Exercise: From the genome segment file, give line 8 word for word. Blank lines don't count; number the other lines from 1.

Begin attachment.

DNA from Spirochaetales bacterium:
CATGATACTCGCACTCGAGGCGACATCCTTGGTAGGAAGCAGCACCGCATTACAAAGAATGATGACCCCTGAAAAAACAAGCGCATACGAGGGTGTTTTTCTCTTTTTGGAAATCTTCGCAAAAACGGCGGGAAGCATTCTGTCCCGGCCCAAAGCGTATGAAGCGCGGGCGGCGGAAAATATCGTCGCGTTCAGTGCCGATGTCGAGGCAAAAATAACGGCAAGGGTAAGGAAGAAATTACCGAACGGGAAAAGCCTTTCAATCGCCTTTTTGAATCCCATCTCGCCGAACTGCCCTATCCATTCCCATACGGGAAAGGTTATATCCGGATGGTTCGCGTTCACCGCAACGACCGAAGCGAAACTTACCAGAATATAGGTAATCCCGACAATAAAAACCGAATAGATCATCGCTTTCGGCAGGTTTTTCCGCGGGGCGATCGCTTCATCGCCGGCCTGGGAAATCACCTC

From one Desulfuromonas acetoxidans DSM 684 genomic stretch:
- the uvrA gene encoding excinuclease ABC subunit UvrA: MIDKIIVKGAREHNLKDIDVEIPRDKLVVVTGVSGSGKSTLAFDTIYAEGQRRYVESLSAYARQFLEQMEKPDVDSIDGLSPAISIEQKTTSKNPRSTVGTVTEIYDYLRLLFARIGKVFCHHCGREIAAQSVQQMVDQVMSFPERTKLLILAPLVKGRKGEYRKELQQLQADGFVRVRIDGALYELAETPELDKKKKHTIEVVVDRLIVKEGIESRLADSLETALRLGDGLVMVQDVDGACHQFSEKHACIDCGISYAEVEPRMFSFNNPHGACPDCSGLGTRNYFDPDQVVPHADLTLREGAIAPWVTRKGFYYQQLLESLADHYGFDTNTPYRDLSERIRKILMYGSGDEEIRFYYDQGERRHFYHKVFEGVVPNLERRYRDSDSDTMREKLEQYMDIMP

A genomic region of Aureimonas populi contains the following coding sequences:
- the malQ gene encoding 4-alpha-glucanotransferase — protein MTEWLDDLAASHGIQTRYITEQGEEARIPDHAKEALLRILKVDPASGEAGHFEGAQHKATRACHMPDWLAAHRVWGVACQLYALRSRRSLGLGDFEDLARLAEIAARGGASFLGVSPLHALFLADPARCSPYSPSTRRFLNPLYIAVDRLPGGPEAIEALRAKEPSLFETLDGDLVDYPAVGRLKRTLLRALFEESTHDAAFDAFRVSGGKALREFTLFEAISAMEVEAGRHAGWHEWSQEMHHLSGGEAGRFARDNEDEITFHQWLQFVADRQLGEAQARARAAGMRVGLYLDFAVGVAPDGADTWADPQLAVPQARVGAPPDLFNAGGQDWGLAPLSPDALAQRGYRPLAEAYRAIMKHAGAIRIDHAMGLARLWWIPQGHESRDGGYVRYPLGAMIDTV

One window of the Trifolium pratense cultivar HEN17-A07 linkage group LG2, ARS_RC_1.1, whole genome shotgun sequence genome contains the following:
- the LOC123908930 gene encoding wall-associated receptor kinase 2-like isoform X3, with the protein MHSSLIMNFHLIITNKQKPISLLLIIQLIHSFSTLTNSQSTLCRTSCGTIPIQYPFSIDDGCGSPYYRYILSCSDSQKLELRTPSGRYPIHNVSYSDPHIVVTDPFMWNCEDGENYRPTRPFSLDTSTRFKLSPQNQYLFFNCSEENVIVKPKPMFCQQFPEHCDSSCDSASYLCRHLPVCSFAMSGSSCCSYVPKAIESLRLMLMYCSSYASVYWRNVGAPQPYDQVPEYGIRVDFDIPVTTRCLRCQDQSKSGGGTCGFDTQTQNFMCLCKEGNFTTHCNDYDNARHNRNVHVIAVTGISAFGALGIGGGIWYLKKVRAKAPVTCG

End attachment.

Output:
- the LOC123908930 gene encoding wall-associated receptor kinase 2-like isoform X3, with the protein MHSSLIMNFHLIITNKQKPISLLLIIQLIHSFSTLTNSQSTLCRTSCGTIPIQYPFSIDDGCGSPYYRYILSCSDSQKLELRTPSGRYPIHNVSYSDPHIVVTDPFMWNCEDGENYRPTRPFSLDTSTRFKLSPQNQYLFFNCSEENVIVKPKPMFCQQFPEHCDSSCDSASYLCRHLPVCSFAMSGSSCCSYVPKAIESLRLMLMYCSSYASVYWRNVGAPQPYDQVPEYGIRVDFDIPVTTRCLRCQDQSKSGGGTCGFDTQTQNFMCLCKEGNFTTHCNDYDNARHNRNVHVIAVTGISAFGALGIGGGIWYLKKVRAKAPVTCG